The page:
Most expats who live in China have more than once been addressed as laowai, either to their face or behind their back. Lao is literally translated as ‘old’, and wai means ‘abroad’. Referring to you as a foreigner might already seem disrespectful and add to that being called ‘old’ would leave some folks feeling downright offended.

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But remain calm and allow me to explain this term in a cross-cultural way. Maybe you’ll find it less offensive than initially thought.


In the Chinese language, lao is the word people use before surnames to show the respect and convey warmth as a friend. It’s normally used while addressing the middle-aged.


For example, my surname is Chen and my coworkers who are older than me call me ‘Xiao Chen’ (xiao means ‘little’), because I’m just in my mid-twenties. But when I get to be around forty, people will be more likely to call me ‘Lao Chen’, which can also be taken to imply that “This Chen is an experienced person in her field and she is trustworthy.”


This lao is also used after the surname to address older people aged seventy and above. I would be beyond happy if people call me ‘Chen lao’ when I get older, as not all people receive the honor of this form of address. Therefore, ‘Surname + lao’ is a term indicating that this person is highly respected and he/she is someone who is greatly valued in his/her social circle.

 

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 We Chinese folks don’t really see ‘old’ as an offensive term; the word ‘old’ is usually interpreted to mean ‘experienced’ and ‘mature’ (in good way).  However, in Western culture, it’s quite rude to define a person as old. People hate it as much as being called ‘fat’. The difference in attitude toward this term also explains why people avoid discussing each other’s age in Western countries, but a Chinese person may ask about your age during your very first meeting.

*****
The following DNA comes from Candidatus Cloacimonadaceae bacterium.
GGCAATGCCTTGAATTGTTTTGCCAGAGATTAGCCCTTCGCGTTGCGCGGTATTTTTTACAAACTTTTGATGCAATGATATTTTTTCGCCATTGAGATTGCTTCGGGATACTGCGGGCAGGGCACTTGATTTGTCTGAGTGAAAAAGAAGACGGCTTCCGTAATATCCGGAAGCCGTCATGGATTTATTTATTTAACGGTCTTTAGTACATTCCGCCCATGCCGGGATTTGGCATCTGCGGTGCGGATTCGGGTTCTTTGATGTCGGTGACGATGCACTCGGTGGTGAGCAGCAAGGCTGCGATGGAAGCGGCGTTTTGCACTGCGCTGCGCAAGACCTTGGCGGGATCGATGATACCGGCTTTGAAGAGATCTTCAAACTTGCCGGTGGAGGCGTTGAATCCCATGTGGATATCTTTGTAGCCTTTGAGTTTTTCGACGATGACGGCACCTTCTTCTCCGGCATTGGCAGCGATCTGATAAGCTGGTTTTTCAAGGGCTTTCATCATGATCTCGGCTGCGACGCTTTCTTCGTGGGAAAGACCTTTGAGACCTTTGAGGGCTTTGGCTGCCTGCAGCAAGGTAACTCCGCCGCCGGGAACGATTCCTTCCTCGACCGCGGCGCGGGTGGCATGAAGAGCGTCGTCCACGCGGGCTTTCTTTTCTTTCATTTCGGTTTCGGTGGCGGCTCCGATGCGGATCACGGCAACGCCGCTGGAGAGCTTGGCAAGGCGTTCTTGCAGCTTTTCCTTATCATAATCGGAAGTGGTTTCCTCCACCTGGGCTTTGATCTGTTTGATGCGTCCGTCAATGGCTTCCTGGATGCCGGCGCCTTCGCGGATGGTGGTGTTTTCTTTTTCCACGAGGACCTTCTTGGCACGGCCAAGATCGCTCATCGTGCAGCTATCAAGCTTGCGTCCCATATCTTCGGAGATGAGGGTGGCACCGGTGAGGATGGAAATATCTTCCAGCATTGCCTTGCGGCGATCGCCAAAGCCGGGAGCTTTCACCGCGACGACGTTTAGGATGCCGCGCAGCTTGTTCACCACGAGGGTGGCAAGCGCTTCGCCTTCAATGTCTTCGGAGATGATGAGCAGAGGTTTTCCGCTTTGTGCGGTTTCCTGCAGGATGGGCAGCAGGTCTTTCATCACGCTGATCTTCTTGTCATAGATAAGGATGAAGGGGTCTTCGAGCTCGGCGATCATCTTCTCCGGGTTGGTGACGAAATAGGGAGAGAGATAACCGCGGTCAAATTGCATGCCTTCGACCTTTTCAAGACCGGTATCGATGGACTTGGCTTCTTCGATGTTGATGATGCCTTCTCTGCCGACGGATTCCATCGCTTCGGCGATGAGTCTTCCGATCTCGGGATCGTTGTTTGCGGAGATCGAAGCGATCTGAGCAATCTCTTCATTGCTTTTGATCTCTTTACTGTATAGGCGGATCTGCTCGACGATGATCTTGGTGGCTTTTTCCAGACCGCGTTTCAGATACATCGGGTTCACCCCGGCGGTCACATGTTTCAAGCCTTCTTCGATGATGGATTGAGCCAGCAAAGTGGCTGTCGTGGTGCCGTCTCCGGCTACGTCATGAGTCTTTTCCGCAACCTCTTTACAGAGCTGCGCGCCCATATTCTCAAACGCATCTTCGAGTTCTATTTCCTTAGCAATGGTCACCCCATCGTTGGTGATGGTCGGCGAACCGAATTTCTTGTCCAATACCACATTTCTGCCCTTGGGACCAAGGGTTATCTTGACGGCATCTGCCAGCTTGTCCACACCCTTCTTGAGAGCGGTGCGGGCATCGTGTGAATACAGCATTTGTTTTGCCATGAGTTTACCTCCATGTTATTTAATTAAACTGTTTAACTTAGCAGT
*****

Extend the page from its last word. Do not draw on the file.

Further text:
All of these things aside, the world is becoming more and more globalized and people should be aware that we are actually all the same no matter where we are from and how we look. We should avoid labeling people in ways which may lead to misunderstanding.


Rather than the term itself, what makes expats even more uncomfortable is the way a Chinese person calls you laowai.


Nobody likes to be singled out and pointed at “Look! Laowai!” or hear people whisper “This laowai blablabla” while they’re standing in the same lift. These actions make the term laowai seem derogatory. However, times are changing, for there are more and more expats coming to live in China; blond hair and blue eyes no longer really shock people the way they did before.


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Now I’d like to offer you some responses to say when you people call you laowai:


The serious version: “Qing buyao zheyang jiao wo, wo bu xihuan” (Please don’t call me like this, I don’t like it.)


The less serious version: “wo bu lao, buyao jiao laowai” (I’m not old, don’t call me laowai, people would think you are cute for your misunderstanding of ‘lao’, as we also call young expats laowai, the lao in this term has basically lost its original meaning of ‘old’.)


 The humorous Version: “Hi, Lao zhong” (Hi, old Chinese.)


 The ‘revenge’ Version: If the person refers to you as laowai while talking to someone else, assuming you don’t speak Chinese and it seems as though they are judging you, they are definitely being rude and perhaps deserve a little ‘revenge’.


What you need to do is pick up your phone and pretend to talk with somebody: speak loudly “wei, laowong, chi le ma? Wanshang yiqi da mahjong ba!” (Hey, Old Wong, did you eat yet? Let’s play mahjong tonight). Asking people if they have eaten or not as a greeting and if they’re down to play mahjong are both really ‘Chinese’ topics.


If you are fluent in enough, it will embarrass the person who assumed so quickly that you don’t understand Chinese. So go on and practice this sentence; a friend of mine tried it out and she said it worked perfectly! 


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